We’re indebted to commenter “DougtheDug” on A Sair Fecht for spotting this one. On Tuesday in the House of Commons section 30 debate, Labour MP Ian Davidson bitterly attacked the Scottish Government for allegedly timing the independence referendum to coincide – at least to within six months – with the 700th anniversary of the Battle Of Bannockburn. (Ignoring the fact that the referendum would have happened years ago had it not been vigorously opposed and blocked by Labour.)
Davidson claimed that the timing amounted to “celebrating the murder of hundreds or thousands of English people“, and accused the SNP of exploiting anti-English sentiment for “partisan advantage”. It was a contemptible enough piece of dog-whistle politics in its own right, but all the more extraordinarily hypocritical in the light of this:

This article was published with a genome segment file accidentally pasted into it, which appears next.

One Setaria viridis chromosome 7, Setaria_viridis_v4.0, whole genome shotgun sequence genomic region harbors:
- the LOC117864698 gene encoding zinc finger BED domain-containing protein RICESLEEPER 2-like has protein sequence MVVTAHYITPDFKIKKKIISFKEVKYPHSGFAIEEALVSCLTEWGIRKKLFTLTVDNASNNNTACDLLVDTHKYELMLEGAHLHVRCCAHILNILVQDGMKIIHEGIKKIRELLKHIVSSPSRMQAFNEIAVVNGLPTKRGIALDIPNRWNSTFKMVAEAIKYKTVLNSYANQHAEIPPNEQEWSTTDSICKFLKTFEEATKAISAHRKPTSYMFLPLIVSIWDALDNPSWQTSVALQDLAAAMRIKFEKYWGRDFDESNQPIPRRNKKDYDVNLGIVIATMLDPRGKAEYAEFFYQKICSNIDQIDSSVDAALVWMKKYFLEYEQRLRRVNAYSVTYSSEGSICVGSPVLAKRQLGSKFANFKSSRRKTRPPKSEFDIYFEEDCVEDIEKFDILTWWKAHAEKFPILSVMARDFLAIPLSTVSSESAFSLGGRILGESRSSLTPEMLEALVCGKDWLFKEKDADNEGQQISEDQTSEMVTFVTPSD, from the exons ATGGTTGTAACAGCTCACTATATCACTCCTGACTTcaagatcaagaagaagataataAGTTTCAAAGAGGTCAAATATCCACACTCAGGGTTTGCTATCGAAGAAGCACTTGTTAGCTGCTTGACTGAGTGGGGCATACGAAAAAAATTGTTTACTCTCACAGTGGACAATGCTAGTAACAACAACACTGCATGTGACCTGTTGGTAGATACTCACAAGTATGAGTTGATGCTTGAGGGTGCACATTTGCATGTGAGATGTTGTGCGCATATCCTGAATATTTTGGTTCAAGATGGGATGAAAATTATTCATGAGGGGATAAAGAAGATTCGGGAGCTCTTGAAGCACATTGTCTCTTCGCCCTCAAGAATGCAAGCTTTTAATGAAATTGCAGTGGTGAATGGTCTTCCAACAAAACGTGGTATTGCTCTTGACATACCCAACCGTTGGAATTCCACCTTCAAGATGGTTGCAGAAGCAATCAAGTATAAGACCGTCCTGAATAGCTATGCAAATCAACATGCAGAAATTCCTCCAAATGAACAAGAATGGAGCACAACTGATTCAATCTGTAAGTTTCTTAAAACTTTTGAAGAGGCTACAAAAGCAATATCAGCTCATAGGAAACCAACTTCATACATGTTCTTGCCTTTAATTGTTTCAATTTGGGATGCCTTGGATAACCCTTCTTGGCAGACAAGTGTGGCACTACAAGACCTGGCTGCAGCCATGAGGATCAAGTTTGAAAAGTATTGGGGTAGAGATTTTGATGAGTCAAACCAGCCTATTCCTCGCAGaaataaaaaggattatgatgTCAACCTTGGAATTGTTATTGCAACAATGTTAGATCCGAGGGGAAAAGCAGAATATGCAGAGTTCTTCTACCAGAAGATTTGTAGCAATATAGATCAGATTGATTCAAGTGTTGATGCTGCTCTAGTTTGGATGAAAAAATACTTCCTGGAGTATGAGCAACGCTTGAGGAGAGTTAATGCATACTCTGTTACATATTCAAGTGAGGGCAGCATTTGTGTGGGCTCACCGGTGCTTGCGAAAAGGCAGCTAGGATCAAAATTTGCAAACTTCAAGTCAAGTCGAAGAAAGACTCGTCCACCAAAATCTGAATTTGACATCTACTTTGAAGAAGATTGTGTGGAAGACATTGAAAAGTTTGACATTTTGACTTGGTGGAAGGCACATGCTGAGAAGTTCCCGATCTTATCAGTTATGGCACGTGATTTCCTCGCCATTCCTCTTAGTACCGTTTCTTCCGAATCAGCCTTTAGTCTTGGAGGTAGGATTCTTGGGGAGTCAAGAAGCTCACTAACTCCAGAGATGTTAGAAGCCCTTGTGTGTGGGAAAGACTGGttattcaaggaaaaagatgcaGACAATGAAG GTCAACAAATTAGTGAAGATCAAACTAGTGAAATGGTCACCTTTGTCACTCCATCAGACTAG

Lurking in the Westminster archives is an Early Day Motion from late 2003, in which Mr Davidson was happy to attach his name to a Parliamentary celebration – tabled by the Conservative MP for Romford, Andrew Rosindell – of what we presume we must call “the murder of hundreds or thousands of French and Spanish people”.
We must admit, we’re a little confused. Apparently openly and explicitly rejoicing at the historic deaths of enemy troops is fine if you’re a British nationalist, but disgusting, racist political chicanery if you’re a Scottish one (even when you’re not actually doing it). Can anyone point us at the rulebook for this sort of thing?